Commercial Space Rental: Evolution of Retail Neighborhoods

April 7, 2016

Lively neighborhoods are a real estate dream. Apartment residents love the short walk to restaurants, shops and other services. Businesses love the steady stream of shoppers and clients that populate the streets.

And building developers are so keen on the concept that they’re consistently erecting new apartment buildings in urban and semi-urban neighborhoods with retail space included on the ground floors. But there’s much more to creating a lively retail neighborhood than having a few street-level storefronts for rent.

What Retail Neighborhoods Need to Thrive

Loads of potential customers are a key ingredient for retail neighborhood success, yet that often only comes from an area that’s already brimming with other nearby shops. Developers, however, are often encouraged by officials to erect buildings with retail spaces in more barren areas that have yet to develop anything that even resembles a lively atmosphere.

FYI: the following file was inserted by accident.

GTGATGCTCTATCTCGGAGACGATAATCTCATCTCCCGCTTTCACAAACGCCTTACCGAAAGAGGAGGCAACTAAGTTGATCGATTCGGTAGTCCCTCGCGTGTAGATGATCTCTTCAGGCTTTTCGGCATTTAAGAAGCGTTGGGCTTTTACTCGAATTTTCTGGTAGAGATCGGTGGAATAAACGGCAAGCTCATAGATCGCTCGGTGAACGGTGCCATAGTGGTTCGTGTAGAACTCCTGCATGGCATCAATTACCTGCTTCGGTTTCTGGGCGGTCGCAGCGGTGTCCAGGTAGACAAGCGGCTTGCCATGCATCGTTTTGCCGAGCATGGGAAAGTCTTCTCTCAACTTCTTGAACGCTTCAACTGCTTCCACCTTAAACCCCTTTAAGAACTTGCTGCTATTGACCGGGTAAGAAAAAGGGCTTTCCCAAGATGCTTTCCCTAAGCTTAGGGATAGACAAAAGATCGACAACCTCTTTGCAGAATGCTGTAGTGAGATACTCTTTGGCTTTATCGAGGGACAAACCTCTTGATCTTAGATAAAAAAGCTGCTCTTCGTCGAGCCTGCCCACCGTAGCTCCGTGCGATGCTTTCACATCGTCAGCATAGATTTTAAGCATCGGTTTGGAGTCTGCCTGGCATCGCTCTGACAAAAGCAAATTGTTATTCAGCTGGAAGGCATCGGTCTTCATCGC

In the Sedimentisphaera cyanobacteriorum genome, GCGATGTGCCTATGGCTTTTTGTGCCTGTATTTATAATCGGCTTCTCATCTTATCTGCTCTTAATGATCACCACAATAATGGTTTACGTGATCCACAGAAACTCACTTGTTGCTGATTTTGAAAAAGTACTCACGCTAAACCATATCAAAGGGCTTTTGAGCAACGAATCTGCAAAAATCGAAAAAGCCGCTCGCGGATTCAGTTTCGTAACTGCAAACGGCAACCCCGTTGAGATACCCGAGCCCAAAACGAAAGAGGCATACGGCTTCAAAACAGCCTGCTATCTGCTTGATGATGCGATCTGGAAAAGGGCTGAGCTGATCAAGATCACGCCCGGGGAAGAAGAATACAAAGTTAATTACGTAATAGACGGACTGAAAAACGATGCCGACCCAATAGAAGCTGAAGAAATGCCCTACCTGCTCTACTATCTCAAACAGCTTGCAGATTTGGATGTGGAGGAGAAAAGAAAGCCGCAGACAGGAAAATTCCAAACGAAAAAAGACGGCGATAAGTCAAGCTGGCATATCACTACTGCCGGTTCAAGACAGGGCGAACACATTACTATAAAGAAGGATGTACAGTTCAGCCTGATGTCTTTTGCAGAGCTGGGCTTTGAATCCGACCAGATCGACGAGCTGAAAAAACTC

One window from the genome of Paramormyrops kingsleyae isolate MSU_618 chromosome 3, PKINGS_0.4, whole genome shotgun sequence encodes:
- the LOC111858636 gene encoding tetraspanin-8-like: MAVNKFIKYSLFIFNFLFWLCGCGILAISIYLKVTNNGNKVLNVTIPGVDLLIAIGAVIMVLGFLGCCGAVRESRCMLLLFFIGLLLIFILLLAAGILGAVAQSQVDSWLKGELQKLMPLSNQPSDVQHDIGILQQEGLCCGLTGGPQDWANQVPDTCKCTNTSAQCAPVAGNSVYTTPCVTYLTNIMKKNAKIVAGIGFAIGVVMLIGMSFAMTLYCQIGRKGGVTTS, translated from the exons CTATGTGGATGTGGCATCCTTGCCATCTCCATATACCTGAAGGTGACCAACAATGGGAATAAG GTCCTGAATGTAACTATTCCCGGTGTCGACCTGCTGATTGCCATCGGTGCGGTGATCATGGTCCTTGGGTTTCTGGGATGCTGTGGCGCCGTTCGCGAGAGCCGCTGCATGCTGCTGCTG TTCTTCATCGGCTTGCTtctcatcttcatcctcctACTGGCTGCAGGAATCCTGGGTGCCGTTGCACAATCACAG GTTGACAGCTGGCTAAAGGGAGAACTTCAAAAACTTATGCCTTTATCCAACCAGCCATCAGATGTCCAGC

Many cities are still attempting to promote the retail space, whether the location is in a viable retail area or not. Nearly 35 percent of apartment properties slated to open through 2021 will be combining apartments with retail or another real estate asset class, according to research from Axiometrics

The figure is 28 percent higher than the number of mixed-used space buildings that opened between 2010 and 2014. But that may be no surprise, based on the growing trend for apartment renters to want to live in active, walkable neighborhoods. Many will even pay up to 10 percent higher rents to live within walking distance of a grocery store.

Yet even up to 20,000 square feet of retail space in a building that houses up to 300 tenants will generally have little to no impact on creating the coveted bustling neighborhood. And even if apartment renters want to live near shops, restaurants, bars and other services – they don’t necessarily want to live above them.

The Bottom Line

Commercial renters looking at ground-floor retail space would be wise to beware. Unless the neighborhood is already established and thriving with nearby businesses, the tenants above your shop are not going to be enough to keep you alive.

Also keep in mind all neighborhoods change, some rather rapidly if new developments or projects are planned for the area. Do your research; talk to your agent. And if a lively location is your goal, make sure you’re moving into one – not expected to create one on your own.